Phoebe Legere as Joe Carstairs with Lord Tod Wadley, the doll Carstairs’ lover Ruth Baldwin gave her. | PETER YESLEY
The first I ever heard of Joe Carstairs (1900-93) was in Charles Higham’s 1977 biography of Marlene Dietrich, in which he described this fabulous lesbian Standard Oil millionairess who was so besotted with the diva that she wanted to esconce her on a private island in the Bahamas.
Phoebe Legere takes on Marlene Dietrich’s butchest lover
Some years later, when I finally made it to Berlin, I spent a whole day in the film museum there, particularly the floor devoted to Dietrich and, with the appropriate strains of her singing Frederick Hollander’s “Black Market” on endless loop, discovered a cache of her personal color home movies. And that’s when I finally saw what Carstairs looked like, nearly yelping with astonishment, for here, c. 1938, was a shockingly timeless, butch — very butch — dyke, replete with crew-cut, swaggering attitude, and tattooed arms.
A biography, “The Queen of Whale Cay,” by Kate Summerscale, came out in 1997, and now Phoebe Legere has fashioned a show about her, “Speed Queen,” playing through March 24 at Dixon Place. This production is simply a must for anyone interested in lesbian herstory, particularly one of its most glamorous, richly layered eras of the last century. Transforming herself from her usual wild, sizzlingly sexy, blonde-maned vamp to an equally wild, short-cropped brunette, crossdressing tomboy, Legere delivers the most impressive display of her formidable, rafter-shaking, multi-octave singing, songwriting, piano-playing, and rambunctious histrionic talents to date.
Phoebe Legere takes on Marlene Dietrich’s butchest lover
Carstairs was a true lesbian Lothario, and, changing behind a screen, Legere also impersonates a bevy of her lovers, including, besides Dietrich, the legendary saloniste Natalie Barney, Oscar Wilde’ infamous niece, Dolly, who brought Joe out, Garbo, Billie Holiday, Mabel Mercer, and Tallulah Bankhead, who sings a particularly catchy ditty bout her famed rivalry with Bette Davis, “Bitch Stole My Look.”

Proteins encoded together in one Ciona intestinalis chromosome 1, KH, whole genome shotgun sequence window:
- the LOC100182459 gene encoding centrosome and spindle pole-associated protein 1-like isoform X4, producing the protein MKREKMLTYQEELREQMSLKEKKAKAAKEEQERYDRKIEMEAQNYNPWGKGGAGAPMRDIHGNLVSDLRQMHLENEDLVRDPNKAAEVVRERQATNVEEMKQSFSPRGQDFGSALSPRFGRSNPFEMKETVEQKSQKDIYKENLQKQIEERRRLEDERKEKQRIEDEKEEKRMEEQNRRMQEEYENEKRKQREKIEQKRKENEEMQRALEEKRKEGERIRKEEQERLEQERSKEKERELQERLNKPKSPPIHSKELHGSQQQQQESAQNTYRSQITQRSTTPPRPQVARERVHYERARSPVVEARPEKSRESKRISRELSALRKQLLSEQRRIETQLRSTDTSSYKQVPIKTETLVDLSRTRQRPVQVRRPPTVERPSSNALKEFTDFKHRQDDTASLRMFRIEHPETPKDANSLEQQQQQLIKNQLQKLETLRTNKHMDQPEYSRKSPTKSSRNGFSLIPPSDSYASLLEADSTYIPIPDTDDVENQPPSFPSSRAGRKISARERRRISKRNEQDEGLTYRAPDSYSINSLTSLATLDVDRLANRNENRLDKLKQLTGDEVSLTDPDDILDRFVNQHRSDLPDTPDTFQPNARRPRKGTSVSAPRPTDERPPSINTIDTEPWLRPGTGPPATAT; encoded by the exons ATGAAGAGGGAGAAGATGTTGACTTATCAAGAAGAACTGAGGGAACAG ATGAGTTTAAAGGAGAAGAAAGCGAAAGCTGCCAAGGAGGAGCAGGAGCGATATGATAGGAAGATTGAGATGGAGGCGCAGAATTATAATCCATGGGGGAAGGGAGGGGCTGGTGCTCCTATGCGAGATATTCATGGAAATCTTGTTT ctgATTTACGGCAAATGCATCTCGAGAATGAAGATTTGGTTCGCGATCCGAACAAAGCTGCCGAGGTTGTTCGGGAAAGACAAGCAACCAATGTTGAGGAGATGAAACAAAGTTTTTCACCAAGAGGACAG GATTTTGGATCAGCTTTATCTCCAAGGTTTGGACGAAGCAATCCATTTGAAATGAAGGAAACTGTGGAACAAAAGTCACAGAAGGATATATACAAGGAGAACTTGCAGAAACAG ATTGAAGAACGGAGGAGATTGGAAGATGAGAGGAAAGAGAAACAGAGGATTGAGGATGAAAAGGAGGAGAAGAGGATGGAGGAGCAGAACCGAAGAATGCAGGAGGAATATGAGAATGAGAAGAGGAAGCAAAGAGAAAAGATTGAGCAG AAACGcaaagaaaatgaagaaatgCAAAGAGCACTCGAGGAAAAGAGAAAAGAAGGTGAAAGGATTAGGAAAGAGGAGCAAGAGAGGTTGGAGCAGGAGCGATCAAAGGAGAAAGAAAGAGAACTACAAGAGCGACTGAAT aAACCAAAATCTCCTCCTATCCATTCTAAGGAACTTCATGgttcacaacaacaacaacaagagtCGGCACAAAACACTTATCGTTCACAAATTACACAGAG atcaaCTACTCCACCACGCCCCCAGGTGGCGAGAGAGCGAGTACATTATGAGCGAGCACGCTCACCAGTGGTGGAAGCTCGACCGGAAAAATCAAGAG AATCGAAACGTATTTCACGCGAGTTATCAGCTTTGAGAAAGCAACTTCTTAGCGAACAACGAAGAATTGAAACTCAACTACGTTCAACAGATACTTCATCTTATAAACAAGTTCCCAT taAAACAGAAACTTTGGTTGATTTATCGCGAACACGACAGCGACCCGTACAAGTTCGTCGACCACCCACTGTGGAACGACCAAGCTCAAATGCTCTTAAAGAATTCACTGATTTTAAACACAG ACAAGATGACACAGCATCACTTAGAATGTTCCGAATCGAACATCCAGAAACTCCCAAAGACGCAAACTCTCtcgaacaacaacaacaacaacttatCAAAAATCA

Accompanying her at all times on this wildest of Sapphic journeys is her inanimate co-star, Lord Tod Wadley, a male doll given to Carstairs by the great love of her life, Ruth Baldwin, aka “Bobbie.” It was once the charming — and quite sensible — custom among lesbians of their era to give each other dolls, representative of the children they could not then dream of having, and the doll was even buried with her. But then there are so many fascinating aspects of Carstairs’ long and storied life: driving a Red Cross ambulance in World War I and then helping to rebury the war dead; inheriting millions of Standard Oil dollars as a young adult (her grandfather, Jabez Abel Bostwick, was a founding partner); starting her own business at 20, an all-female car and chauffeur service called X-Garage; buying the island of Whale Cay in the Bahamas for $40,000; and her deep interest in power boats, which led to her becoming a champion competitive racer.
Legere, who identifies as trans, described actually meeting the openly out and proud legend.
“I had bought out my contract with Epic Records after I was sodomized by a record executive there. If I was to get into the #MeToo stuff I’ve experienced, it would take 100 interviews. I could also name a couple of very famous rock stars, but I don’t want to bring anyone down. In those days, women were not treated as human beings, and it’s only this year that people are talking about it, and that’s only because you can now finally get into trouble for it.